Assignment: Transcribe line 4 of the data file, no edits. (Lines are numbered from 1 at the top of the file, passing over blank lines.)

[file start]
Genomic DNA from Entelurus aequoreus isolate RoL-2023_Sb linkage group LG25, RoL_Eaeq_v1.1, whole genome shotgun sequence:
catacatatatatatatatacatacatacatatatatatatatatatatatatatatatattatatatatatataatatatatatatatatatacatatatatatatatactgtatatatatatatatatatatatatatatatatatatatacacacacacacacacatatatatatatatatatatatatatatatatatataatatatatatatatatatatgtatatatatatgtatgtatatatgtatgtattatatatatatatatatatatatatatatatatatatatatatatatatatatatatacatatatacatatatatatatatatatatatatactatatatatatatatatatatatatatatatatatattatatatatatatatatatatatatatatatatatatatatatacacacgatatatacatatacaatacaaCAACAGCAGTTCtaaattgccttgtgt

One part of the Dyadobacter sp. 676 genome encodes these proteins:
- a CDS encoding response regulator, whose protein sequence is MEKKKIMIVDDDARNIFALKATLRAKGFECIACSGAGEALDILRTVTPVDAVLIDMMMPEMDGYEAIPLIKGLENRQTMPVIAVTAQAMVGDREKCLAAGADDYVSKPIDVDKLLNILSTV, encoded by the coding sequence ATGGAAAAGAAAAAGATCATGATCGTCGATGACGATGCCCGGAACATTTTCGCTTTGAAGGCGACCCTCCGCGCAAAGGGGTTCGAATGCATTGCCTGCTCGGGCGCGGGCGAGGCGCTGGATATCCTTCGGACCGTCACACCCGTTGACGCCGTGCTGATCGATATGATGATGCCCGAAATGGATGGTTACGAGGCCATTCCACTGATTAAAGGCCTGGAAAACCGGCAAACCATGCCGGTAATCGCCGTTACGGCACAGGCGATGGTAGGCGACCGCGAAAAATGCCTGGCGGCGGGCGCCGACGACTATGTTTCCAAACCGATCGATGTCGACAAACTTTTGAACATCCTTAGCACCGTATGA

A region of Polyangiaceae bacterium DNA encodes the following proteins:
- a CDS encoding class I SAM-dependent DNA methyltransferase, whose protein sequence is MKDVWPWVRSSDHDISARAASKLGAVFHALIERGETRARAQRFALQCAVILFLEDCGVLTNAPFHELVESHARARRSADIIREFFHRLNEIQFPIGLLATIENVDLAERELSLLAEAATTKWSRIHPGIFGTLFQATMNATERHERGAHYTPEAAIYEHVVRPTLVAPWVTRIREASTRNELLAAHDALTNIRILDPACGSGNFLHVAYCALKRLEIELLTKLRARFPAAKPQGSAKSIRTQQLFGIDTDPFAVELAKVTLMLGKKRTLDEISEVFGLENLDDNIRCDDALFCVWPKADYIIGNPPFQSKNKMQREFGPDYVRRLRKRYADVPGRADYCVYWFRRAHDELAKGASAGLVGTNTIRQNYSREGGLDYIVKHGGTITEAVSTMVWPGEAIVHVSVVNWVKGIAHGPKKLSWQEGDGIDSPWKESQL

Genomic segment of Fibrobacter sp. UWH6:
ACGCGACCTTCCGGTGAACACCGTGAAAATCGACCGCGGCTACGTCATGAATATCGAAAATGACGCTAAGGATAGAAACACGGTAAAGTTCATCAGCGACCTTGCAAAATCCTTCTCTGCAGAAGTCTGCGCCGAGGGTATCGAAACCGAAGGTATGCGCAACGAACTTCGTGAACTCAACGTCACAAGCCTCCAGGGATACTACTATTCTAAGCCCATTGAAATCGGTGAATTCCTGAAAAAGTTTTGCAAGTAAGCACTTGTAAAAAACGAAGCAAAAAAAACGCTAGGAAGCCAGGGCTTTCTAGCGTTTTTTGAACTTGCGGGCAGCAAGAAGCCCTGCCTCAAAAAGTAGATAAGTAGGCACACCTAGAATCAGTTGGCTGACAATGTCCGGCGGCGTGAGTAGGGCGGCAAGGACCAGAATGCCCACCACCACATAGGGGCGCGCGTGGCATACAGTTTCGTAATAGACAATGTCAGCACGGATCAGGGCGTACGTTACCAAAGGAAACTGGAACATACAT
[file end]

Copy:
- a CDS encoding response regulator, whose protein sequence is MEKKKIMIVDDDARNIFALKATLRAKGFECIACSGAGEALDILRTVTPVDAVLIDMMMPEMDGYEAIPLIKGLENRQTMPVIAVTAQAMVGDREKCLAAGADDYVSKPIDVDKLLNILSTV, encoded by the coding sequence ATGGAAAAGAAAAAGATCATGATCGTCGATGACGATGCCCGGAACATTTTCGCTTTGAAGGCGACCCTCCGCGCAAAGGGGTTCGAATGCATTGCCTGCTCGGGCGCGGGCGAGGCGCTGGATATCCTTCGGACCGTCACACCCGTTGACGCCGTGCTGATCGATATGATGATGCCCGAAATGGATGGTTACGAGGCCATTCCACTGATTAAAGGCCTGGAAAACCGGCAAACCATGCCGGTAATCGCCGTTACGGCACAGGCGATGGTAGGCGACCGCGAAAAATGCCTGGCGGCGGGCGCCGACGACTATGTTTCCAAACCGATCGATGTCGACAAACTTTTGAACATCCTTAGCACCGTATGA